Written by Peter Korzun; Originally appeared on strategic-culture.org
As predicted, the G7 summit ended in disarray. Without an endorsement by Donald Trump, the communique did not turn out as intended. The US president got personal, calling Canadian Prime Minister Justin Trudeau “dishonest & weak.” Such an open dispute, in addition to, among other things, his bizarre tweets from aboard Air Force One, was quite unusual for a meeting held at such a high level. Nothing like this has ever happened before. And the result? The differences remain, and the trade war that has already started is likely to continue, affecting cars and other commodities. Turmoil and disarray reigned, turning the summit into a dismal failure. The future of the G7 is in question. It very much looks like the much-vaunted Western unity has been consigned to the grave.
In stark contrast to the event in Canada, the Shanghai Cooperation Organization (SCO) summit was a success. Everybody minded their P’s and Q’s, respecting the rules of etiquette. The participants in the SCO meeting agreed on Syria, Iran, and economic cooperation. In total, 17 documents were signed, including the Qingdao Declaration. The group agreed to continue pursuing the SCO 2025 Development Strategy by boosting cooperation in all areas.
A proposal was endorsed to expedite the enforcement by all signatory states of the Protocol on Security Assurances to the Treaty on a Nuclear-Weapon-Free Zone in Central Asia. The SCO Member States on Counter-Terrorist, Counter-Separatist and Counter-Extremist Measures for 2019–2021, a program to fight terrorism, separatism, and extremism, was finalized for approval at the meeting of the SCO defense ministers. Regular, joint anti-terrorist exercises, including the Peace Mission, will be held and security interaction will be expanded, especially in regard to personnel training. It was emphasized that the SCO Convention on Countering Extremism, signed on June 9, 2017 in Astana, needs to take effect more quickly. It was important for Russia that the need to address the situation in Afghanistan received due attention, including the proposal for talks to be held in the Moscow format. That’s a welcome development. The time is right for the organization to do more, as the situation in that country is one that concerns them all.
It would also be a good idea to expedite the development of the SCO Development Bank and Development Fund, in order to facilitate the implementation of joint projects. Russia and China are also preparing an agreement on the Eurasian Economic Partnership, which is open to all SCO members. Combined with China’s One Belt, One Road initiative, that project could spur progress in the region, changing its economic landscape.
The Qingdao Declaration projects the SCO as an international organization. It means that this regional forum is poised to step up to the next level. Moving ahead would be a natural thing for the group, the members of which are home to 40% of the world’s population. Such major regional players as India and Pakistan have recently joined the SCO as full-fledged members, greatly raising the group’s international clout. With eight full members, four observers, 10 candidate observers and six dialog partners, a permanent secretariat in Beijing, and the Regional Anti-Terrorist Structure or RATS, a security outpost based in Tashkent, the organization is evidently ready for a bigger role on the world stage. The SCO is noteworthy for its adherence to the UN Charter and the tenets of international law, something seldom remembered at meetings of Western-led groups.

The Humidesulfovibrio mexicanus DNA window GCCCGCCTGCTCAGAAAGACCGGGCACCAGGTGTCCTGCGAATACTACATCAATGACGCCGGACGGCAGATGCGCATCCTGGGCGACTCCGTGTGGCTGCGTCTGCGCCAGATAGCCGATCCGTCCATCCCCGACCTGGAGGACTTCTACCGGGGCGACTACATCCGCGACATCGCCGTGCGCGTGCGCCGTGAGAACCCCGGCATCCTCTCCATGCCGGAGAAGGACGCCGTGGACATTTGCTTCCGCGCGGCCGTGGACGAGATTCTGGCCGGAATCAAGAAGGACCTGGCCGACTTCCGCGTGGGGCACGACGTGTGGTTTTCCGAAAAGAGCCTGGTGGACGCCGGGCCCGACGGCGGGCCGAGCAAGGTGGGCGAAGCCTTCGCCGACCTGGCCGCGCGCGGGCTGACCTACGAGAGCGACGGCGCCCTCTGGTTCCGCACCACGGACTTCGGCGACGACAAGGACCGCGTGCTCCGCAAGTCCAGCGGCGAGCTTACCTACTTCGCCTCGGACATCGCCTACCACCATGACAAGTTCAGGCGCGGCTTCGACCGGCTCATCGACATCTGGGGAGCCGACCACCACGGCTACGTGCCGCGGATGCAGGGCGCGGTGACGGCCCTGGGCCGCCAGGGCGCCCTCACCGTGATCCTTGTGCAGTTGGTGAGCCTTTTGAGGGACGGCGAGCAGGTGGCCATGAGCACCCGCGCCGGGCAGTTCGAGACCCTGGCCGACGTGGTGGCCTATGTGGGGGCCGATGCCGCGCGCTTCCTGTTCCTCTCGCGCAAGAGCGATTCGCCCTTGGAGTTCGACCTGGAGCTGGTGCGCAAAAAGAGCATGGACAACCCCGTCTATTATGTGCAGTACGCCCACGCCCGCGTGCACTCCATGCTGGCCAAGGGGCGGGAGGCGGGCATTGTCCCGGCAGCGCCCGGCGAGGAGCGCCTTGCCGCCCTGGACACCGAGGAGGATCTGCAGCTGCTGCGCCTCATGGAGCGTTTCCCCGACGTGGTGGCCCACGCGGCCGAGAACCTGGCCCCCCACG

And the organization should become more active in Eurasia, which, unlike other regions, lacks multilateral development and security institutions. The SCO could fill that void.
The participants agreed that protectionism in any form should be rejected. This dovetails with what President Trump proposed at the G7 meeting when he called for dropping all tariffs and trade barriers.
The event provided a chance for the Pakistani president and Indian PM to shake hands and talk. The attendees approved the drafts of the Action Plan for 2018-2022 on the implementation of the Treaty on Long-Term Neighborliness, Friendship and Cooperation between the SCO Member States, which could serve as a foundation for solving the Kashmir territorial dispute.
The Chinese president accepted the invitation of Indian PM Narendra Modi to visit his country next year.
In September, President Putin is to meet North Korean leader Kim Jong Un in Vladivostok. The hope is that progress will be achieved on the North Korean problem, even if Pyongyang and Washington are unable to find a common language, as the range of potential solutions cannot be limited to just the options endorsed by the US. Russia, China, South Korea, and Japan are key players and can do a lot on their own, although America also has a large role and its involvement is welcome, despite the damage done to its reputation after its unilateral withdrawal from the Iran deal.
Pursuing economic projects and creating an infrastructure to facilitate that process, doing more to bring peace to Afghanistan and to fend off the terrorist threat, contributing to the preservation of the Iran nuclear deal and, in all likelihood, tackling the North Korean problem — these would all be steps in the right direction that would boost the SCO’s international clout and reflect the shift to a multipolar world.